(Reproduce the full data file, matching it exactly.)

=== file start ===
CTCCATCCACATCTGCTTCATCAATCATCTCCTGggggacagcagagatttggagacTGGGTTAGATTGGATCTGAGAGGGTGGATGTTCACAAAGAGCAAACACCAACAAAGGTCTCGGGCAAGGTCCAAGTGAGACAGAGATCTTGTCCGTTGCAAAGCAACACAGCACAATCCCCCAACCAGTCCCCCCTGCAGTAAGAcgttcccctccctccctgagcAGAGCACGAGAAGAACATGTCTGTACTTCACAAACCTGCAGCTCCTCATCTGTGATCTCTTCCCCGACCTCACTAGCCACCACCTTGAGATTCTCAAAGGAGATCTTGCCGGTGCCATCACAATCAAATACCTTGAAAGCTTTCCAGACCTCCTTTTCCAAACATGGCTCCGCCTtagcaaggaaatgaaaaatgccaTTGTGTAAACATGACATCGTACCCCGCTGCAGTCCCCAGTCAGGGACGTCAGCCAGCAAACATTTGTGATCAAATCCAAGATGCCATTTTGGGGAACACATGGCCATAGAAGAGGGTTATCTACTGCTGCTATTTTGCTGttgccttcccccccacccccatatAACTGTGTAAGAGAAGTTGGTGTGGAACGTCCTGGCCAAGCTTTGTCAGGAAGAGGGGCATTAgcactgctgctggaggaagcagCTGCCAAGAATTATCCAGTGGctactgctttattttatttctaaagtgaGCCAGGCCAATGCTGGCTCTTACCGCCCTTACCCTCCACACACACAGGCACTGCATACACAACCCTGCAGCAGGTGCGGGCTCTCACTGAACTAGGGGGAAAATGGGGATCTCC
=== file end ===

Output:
CTCCATCCACATCTGCTTCATCAATCATCTCCTGggggacagcagagatttggagacTGGGTTAGATTGGATCTGAGAGGGTGGATGTTCACAAAGAGCAAACACCAACAAAGGTCTCGGGCAAGGTCCAAGTGAGACAGAGATCTTGTCCGTTGCAAAGCAACACAGCACAATCCCCCAACCAGTCCCCCCTGCAGTAAGAcgttcccctccctccctgagcAGAGCACGAGAAGAACATGTCTGTACTTCACAAACCTGCAGCTCCTCATCTGTGATCTCTTCCCCGACCTCACTAGCCACCACCTTGAGATTCTCAAAGGAGATCTTGCCGGTGCCATCACAATCAAATACCTTGAAAGCTTTCCAGACCTCCTTTTCCAAACATGGCTCCGCCTtagcaaggaaatgaaaaatgccaTTGTGTAAACATGACATCGTACCCCGCTGCAGTCCCCAGTCAGGGACGTCAGCCAGCAAACATTTGTGATCAAATCCAAGATGCCATTTTGGGGAACACATGGCCATAGAAGAGGGTTATCTACTGCTGCTATTTTGCTGttgccttcccccccacccccatatAACTGTGTAAGAGAAGTTGGTGTGGAACGTCCTGGCCAAGCTTTGTCAGGAAGAGGGGCATTAgcactgctgctggaggaagcagCTGCCAAGAATTATCCAGTGGctactgctttattttatttctaaagtgaGCCAGGCCAATGCTGGCTCTTACCGCCCTTACCCTCCACACACACAGGCACTGCATACACAACCCTGCAGCAGGTGCGGGCTCTCACTGAACTAGGGGGAAAATGGGGATCTCC